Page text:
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Price war among supermarkets drags U.K. food inflation from 15% to 3.7% in just a year

Inflation in U.K. shops has fallen to its lowest rate in more than two years and below a crucial 2% benchmark in the latest sign that the country’s troubled economy is normalizing from a hectic post-Covid period.

Shop inflation fell to 1.3% in March, according to the latest data from the British Retail Consortium (BRC). That signals the lowest rate for the measure since  

Food inflation, meanwhile, fell to 3.7% in March, its lowest level since April 2022. It’s a remarkable comedown from a year ago when the same figure came in at a record 15.7% reading in April 2023.

All signs point to a continued deceleration in prices after a gruesome two-year stretch for inflation, which has forced the Bank of England to intervene by bringing interest rates to generational highs. 

It’s a promising retreat for an inflation measure that looked out of control a year ago, as a collection of pressures ranging from Russia’s invasion of Ukraine to COVID-19 supply chain blockages pushed up costs, particularly for perishable foods.

In February, the U.K.’s official measure of inflation, the Consumer Prices Index (CPI), came in at 3.4%. The reading came in below economists’ predictions, aided by falling grocery and restaurant prices. 

Momentum is moving toward inflation hitting its 2% target in the coming months, with pressure falling on the Bank of England to cut interest rates and stoke growth.

While cooling macro pressures are partly to credit with the fall in prices, shoppers can also thank a price war between the U.K.’s biggest retailers, according to BRC Chief Executive Helen Dickinson.

“Shop price inflation eased to the lowest level since December 2021 last month as retailers continued to compete fiercely to bring prices down for their customers,” Dickinson wrote.

It would be difficult to match the eyewatering price rises from a year ago, but it still points to a much-improved environment for both retailers and shoppers in the U.K.

“A year ago, food inflation was 15% so this was to be expected,” said Mike Watkins, head of retailer and business insight at NielsenIQ, which carried out the survey with the BRC.

“But it is also helped by intense competition amongst the supermarkets as they look to drive footfall, with focussed price cuts and promotional offers earlier in the month for Mother’s Day and now again in the weeks leading up to Easter.”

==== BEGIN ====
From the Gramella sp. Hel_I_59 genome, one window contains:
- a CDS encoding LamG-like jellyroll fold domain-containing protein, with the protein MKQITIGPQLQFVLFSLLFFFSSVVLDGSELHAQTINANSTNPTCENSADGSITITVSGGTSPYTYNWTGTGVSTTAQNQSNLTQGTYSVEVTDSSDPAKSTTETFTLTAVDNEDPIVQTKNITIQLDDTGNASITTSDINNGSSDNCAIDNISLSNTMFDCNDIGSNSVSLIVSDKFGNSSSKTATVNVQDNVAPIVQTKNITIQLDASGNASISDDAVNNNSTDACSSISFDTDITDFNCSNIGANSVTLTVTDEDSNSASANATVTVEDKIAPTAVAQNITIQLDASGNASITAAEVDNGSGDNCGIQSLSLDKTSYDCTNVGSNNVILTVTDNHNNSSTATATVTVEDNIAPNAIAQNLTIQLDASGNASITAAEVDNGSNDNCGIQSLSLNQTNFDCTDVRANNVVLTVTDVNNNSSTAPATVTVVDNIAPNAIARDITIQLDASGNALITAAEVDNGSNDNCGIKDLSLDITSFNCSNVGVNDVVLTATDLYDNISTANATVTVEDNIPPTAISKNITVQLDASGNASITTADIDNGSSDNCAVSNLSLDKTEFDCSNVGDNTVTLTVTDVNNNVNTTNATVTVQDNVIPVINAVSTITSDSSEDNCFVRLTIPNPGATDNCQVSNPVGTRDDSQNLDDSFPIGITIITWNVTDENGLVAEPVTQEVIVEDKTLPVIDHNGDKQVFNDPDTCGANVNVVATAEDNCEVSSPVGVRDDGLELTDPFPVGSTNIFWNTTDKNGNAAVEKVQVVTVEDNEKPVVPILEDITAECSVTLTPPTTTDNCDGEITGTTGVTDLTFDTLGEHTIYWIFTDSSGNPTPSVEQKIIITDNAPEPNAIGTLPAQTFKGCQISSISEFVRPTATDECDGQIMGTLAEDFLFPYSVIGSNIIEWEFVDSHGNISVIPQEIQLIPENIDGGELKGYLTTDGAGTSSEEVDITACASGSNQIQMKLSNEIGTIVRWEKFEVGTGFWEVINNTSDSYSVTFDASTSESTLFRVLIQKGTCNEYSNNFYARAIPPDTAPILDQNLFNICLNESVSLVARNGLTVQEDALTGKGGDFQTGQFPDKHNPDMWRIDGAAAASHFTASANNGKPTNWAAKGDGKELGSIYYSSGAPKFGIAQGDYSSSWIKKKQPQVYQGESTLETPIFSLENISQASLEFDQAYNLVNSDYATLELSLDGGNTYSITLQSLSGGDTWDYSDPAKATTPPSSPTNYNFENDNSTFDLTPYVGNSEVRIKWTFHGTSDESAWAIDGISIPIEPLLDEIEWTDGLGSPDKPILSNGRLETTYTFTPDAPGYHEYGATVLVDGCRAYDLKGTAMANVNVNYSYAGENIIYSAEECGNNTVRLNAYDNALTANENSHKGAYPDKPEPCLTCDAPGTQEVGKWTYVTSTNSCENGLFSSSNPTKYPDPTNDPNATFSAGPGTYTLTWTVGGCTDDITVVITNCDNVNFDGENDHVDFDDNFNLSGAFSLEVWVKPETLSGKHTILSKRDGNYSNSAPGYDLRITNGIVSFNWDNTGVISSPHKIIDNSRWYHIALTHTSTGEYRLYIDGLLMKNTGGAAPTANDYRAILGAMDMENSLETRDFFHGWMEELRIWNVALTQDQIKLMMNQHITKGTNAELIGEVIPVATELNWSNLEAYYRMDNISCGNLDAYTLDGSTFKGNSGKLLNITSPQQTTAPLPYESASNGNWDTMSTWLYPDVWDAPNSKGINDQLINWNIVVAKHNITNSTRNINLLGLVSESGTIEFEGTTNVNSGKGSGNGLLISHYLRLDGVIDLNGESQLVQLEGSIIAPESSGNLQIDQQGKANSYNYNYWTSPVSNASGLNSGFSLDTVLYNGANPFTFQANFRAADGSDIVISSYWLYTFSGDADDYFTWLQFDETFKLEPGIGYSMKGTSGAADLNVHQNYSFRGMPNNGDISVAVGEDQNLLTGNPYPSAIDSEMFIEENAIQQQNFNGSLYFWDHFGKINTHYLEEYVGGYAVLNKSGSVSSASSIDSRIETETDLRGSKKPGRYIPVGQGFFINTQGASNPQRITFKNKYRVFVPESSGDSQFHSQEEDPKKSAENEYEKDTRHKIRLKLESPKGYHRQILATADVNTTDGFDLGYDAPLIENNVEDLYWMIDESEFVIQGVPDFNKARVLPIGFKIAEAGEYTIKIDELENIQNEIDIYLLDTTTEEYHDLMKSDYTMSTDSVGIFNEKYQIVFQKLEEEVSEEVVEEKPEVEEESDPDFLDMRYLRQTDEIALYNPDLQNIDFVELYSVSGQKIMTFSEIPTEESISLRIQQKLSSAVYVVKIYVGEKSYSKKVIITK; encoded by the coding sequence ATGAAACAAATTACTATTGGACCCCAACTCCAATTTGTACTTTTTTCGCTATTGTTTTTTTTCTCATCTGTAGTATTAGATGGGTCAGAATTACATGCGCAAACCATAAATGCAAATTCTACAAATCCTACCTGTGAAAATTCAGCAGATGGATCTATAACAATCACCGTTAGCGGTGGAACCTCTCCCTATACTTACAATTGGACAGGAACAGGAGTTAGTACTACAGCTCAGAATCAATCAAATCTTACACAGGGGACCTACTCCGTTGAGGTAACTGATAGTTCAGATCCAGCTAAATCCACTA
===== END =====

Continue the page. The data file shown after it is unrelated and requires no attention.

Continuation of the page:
Shoppers getting happier

British shoppers are increasingly finding it difficult to grumble as they walk down the grocery aisle, even after the stresses of an Easter period marred by rising cocoa prices. 

The latest inflation reading from the BRC seems to reflect a changing attitude among British shoppers. 

In March, data from GfK suggested this is the best consumers have felt about their personal finances since December 2021, which last month came in at a positive reading. 

“This is welcome news given the challenges faced by Britons of fiscal drag, higher costs for fuel, rising council taxes, and utilities eroding any increases in wages or other income,” Joe Staton, client strategy director at GfK said last month. 

Overall consumer confidence, however, remained negative and didn’t improve on February’s figure.

Those consumers will be hoping for a continued decline in inflation with the hope that borrowing costs will follow.

Higher interest rates have proved a drag on the U.K. economy, which slipped into a technical recession at the end of 2023. 

But while falling inflation may signal an end to recent gloom, that’s far from a certainty.

‘The disinflation trend has continued for the tenth straight month. This is positive for the current inflation picture, however, things are less clear for the future,” said Kathleen brooks, research director at XTB.

“Commodity prices have been extremely volatile in recent weeks cocoa prices reached a record high and oil prices have climbed to their highest level in 5 months. This is likely to push up prices in the future and the disinflation trend may not last for much longer.”

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